Blue Connection residency supports art therapy student's new work
Brooke Brasile considers herself an explorer and someone who tries to use art as a way to communicate with the general public.
The senior art therapy major from Granby, Colo., recently spent her summer as the 2018 Robert Harrison Crowder Artist-in-Residence at Blue Connection, Millikin's student-run retail art gallery.
Currently studying painting and drawing, Brasile used the residency as an opportunity to develop new art concepts and techniques.
"I am someone who wants to explore the human body and the human perception, and try to translate it into a physical medium," said Brasile.
Brasile says having a gallery such as Blue Connection gives students opportunities to hear from featured artists on how they go through many different forms of art to discover who they are and what they create.
"It's great to be able to interact with other artists, to have shows, and to see reactions from the art," said Brasile. "We've had a lot of opportunities at Millikin to interact with the community and have people see what we are doing at school every day. Having a gallery like Blue Connection is cool because I consider it my base."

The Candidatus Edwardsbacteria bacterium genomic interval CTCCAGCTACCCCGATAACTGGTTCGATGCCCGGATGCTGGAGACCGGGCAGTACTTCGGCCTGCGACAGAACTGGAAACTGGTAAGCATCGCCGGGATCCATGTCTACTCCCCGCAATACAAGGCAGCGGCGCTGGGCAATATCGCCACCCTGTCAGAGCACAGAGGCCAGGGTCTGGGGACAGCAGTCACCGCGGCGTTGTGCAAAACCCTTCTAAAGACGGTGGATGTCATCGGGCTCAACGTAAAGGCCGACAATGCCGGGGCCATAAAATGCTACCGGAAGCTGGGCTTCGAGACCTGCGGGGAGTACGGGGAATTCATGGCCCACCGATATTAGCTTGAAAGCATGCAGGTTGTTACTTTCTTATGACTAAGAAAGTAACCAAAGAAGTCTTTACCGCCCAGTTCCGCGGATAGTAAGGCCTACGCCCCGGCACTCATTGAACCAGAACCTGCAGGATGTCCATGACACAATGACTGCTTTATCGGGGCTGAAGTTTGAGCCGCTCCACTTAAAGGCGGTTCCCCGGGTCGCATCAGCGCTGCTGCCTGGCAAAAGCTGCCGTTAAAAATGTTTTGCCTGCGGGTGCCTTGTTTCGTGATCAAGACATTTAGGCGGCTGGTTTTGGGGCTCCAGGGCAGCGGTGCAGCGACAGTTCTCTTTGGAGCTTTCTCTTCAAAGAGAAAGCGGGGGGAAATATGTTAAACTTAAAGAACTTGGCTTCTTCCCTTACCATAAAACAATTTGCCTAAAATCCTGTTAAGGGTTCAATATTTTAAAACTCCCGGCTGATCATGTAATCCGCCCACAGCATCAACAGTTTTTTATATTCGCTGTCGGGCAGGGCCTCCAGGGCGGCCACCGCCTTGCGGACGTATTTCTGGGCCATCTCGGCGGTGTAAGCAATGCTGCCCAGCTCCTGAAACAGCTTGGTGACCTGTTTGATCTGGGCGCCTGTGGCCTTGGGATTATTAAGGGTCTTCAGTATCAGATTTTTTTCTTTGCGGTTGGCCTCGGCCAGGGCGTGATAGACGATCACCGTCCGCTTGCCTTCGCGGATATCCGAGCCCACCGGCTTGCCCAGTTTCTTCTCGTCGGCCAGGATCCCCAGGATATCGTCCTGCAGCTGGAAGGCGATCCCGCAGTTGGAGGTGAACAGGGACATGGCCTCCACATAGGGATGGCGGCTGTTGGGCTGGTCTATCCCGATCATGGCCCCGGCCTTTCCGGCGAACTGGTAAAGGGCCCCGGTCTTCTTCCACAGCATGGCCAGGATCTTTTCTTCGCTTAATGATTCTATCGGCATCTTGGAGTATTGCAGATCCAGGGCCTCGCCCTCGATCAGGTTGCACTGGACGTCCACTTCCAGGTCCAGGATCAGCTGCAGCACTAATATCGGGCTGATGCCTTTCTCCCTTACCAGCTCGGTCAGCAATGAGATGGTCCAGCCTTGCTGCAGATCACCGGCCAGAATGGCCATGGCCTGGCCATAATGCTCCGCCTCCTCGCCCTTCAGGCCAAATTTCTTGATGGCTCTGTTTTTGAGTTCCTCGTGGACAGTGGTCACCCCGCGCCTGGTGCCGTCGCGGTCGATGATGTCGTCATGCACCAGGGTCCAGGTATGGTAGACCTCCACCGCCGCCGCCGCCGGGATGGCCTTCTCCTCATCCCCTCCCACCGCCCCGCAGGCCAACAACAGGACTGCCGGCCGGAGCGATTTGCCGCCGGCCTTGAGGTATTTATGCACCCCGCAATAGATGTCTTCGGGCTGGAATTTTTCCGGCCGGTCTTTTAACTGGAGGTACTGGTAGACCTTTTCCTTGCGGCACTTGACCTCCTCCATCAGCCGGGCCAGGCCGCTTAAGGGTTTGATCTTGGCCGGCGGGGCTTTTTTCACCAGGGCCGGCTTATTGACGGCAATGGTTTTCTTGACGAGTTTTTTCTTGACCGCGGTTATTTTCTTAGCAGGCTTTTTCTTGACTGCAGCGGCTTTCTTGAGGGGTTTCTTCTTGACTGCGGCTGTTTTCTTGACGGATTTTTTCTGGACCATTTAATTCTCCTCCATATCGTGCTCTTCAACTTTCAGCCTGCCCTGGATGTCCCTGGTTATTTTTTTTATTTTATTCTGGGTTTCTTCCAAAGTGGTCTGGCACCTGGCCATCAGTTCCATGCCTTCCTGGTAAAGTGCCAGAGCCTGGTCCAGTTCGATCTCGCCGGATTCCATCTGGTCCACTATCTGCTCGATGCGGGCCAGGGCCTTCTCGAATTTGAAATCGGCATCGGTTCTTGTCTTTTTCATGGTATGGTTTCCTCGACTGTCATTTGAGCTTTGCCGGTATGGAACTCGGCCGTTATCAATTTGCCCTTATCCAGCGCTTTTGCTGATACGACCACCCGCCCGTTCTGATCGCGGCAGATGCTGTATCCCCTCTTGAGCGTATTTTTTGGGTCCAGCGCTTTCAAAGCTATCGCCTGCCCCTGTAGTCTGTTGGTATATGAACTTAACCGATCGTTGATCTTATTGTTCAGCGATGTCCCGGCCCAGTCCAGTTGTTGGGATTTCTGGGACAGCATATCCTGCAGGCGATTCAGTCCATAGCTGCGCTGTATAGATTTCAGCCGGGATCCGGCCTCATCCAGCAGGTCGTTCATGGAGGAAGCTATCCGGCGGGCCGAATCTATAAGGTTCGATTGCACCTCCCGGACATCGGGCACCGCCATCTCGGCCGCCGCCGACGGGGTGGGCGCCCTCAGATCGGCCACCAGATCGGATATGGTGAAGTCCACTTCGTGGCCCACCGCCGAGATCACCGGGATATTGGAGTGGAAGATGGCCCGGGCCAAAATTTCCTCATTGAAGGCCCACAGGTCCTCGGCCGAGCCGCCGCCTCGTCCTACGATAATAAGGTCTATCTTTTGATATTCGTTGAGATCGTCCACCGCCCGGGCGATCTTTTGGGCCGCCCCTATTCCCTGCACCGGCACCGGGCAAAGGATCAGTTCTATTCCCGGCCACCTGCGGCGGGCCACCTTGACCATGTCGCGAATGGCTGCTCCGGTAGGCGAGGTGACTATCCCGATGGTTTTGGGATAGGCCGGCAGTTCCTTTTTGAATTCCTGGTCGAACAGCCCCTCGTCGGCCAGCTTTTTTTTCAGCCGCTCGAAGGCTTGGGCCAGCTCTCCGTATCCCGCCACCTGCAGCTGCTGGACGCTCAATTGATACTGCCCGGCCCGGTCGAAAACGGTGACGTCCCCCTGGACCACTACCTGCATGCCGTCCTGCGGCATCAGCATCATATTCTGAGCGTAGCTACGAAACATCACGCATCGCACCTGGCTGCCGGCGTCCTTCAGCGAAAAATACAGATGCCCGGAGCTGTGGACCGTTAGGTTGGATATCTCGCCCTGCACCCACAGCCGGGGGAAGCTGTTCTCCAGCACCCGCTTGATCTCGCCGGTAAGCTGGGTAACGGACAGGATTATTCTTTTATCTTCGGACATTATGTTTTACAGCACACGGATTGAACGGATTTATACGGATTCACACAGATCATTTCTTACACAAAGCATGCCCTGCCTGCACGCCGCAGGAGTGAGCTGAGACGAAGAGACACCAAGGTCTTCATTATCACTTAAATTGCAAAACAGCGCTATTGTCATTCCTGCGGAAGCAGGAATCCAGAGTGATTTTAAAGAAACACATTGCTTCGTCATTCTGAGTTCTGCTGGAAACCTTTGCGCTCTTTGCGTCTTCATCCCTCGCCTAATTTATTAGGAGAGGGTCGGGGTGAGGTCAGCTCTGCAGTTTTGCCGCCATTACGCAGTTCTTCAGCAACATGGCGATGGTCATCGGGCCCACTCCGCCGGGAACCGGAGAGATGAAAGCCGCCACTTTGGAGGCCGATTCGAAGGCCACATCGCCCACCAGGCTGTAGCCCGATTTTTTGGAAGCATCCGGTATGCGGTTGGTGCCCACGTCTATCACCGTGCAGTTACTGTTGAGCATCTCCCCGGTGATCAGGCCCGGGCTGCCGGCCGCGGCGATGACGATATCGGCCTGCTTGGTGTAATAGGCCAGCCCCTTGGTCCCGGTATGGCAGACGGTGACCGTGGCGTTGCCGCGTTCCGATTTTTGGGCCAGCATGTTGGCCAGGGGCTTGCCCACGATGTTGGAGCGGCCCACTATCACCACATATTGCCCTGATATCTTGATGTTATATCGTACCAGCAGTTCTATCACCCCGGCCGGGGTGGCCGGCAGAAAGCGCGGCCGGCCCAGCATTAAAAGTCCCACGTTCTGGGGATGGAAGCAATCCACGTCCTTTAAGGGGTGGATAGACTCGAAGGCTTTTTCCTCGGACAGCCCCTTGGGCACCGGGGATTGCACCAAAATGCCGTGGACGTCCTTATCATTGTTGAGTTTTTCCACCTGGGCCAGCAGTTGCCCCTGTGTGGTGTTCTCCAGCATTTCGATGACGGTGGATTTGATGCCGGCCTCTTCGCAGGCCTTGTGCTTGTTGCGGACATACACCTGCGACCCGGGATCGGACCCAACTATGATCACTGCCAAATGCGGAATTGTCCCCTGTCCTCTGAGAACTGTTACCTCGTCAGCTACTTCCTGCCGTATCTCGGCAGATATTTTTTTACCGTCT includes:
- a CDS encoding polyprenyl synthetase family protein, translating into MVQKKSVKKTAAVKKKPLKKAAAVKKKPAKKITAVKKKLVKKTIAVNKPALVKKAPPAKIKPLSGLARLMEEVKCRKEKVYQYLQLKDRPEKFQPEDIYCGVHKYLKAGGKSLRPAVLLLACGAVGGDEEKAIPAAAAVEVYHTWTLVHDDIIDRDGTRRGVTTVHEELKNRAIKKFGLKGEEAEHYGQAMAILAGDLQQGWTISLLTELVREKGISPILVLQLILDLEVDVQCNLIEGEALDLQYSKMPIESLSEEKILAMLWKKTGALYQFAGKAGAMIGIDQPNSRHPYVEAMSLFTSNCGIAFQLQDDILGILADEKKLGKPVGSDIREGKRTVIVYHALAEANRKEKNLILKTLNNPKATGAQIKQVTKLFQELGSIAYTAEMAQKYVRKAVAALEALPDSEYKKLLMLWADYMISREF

Brasile says her artwork is on a constant journey of discovering what life means, bringing everyone's awareness into the collective consciousness.
"I am currently introducing a new concept of storytelling through my paintings to further engage the viewer," said Brasile. "To accomplish this, I've practiced observing human interactions, both verbal and physical communications. I translate these observations into a painting by abstracting the figures and using layers of various mediums to voice the history of the subject and the layers behind the mind and body."
This summer, Brasile showcased her artwork with After 5 Live showings at Blue Connection on July 6 and Aug. 10. For her final gallery opening on Sept. 7, she plans to create an interactive installation piece that will bring viewers together.
"I've realized that there's a lot more to art than just the creating part, it's the technique and theory that goes behind it and why I'm putting art on free canvases," said Brasile. "It's all about asking yourself constantly why you're creating art."
Brasile aspires to have her own gallery one day and to take what she's learned from art therapy, and what she's learned as an artist, to help the general public through art.
"I believe that if you desire something so deeply, you can make a career of it," said Brasile. "If it's something you're willing to work hard enough on then you should pursue it, and if it's art, then you have to be willing to put in a lot time for exploring mediums, techniques, historical artists, present artists and asking yourself why am I creating what I am creating."